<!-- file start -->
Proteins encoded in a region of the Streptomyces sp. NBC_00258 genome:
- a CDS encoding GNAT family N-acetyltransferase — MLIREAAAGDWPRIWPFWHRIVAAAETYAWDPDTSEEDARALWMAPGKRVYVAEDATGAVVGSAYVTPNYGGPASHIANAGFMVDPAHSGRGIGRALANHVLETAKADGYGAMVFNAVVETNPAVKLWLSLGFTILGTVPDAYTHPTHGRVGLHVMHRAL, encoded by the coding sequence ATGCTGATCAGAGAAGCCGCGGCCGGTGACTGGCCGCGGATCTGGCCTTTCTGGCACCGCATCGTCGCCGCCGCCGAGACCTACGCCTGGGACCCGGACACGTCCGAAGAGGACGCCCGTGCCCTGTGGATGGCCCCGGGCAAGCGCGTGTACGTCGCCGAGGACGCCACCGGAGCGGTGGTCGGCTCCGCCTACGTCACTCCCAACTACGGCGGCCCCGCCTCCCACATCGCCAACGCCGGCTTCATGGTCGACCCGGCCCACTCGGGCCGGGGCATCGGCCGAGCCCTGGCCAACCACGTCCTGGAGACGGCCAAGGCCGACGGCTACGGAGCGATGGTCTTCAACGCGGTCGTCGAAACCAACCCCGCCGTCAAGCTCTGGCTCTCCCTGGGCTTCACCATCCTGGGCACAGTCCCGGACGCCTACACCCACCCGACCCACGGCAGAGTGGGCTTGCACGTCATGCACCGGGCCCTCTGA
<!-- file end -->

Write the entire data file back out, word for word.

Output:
Proteins encoded in a region of the Streptomyces sp. NBC_00258 genome:
- a CDS encoding GNAT family N-acetyltransferase — MLIREAAAGDWPRIWPFWHRIVAAAETYAWDPDTSEEDARALWMAPGKRVYVAEDATGAVVGSAYVTPNYGGPASHIANAGFMVDPAHSGRGIGRALANHVLETAKADGYGAMVFNAVVETNPAVKLWLSLGFTILGTVPDAYTHPTHGRVGLHVMHRAL, encoded by the coding sequence ATGCTGATCAGAGAAGCCGCGGCCGGTGACTGGCCGCGGATCTGGCCTTTCTGGCACCGCATCGTCGCCGCCGCCGAGACCTACGCCTGGGACCCGGACACGTCCGAAGAGGACGCCCGTGCCCTGTGGATGGCCCCGGGCAAGCGCGTGTACGTCGCCGAGGACGCCACCGGAGCGGTGGTCGGCTCCGCCTACGTCACTCCCAACTACGGCGGCCCCGCCTCCCACATCGCCAACGCCGGCTTCATGGTCGACCCGGCCCACTCGGGCCGGGGCATCGGCCGAGCCCTGGCCAACCACGTCCTGGAGACGGCCAAGGCCGACGGCTACGGAGCGATGGTCTTCAACGCGGTCGTCGAAACCAACCCCGCCGTCAAGCTCTGGCTCTCCCTGGGCTTCACCATCCTGGGCACAGTCCCGGACGCCTACACCCACCCGACCCACGGCAGAGTGGGCTTGCACGTCATGCACCGGGCCCTCTGA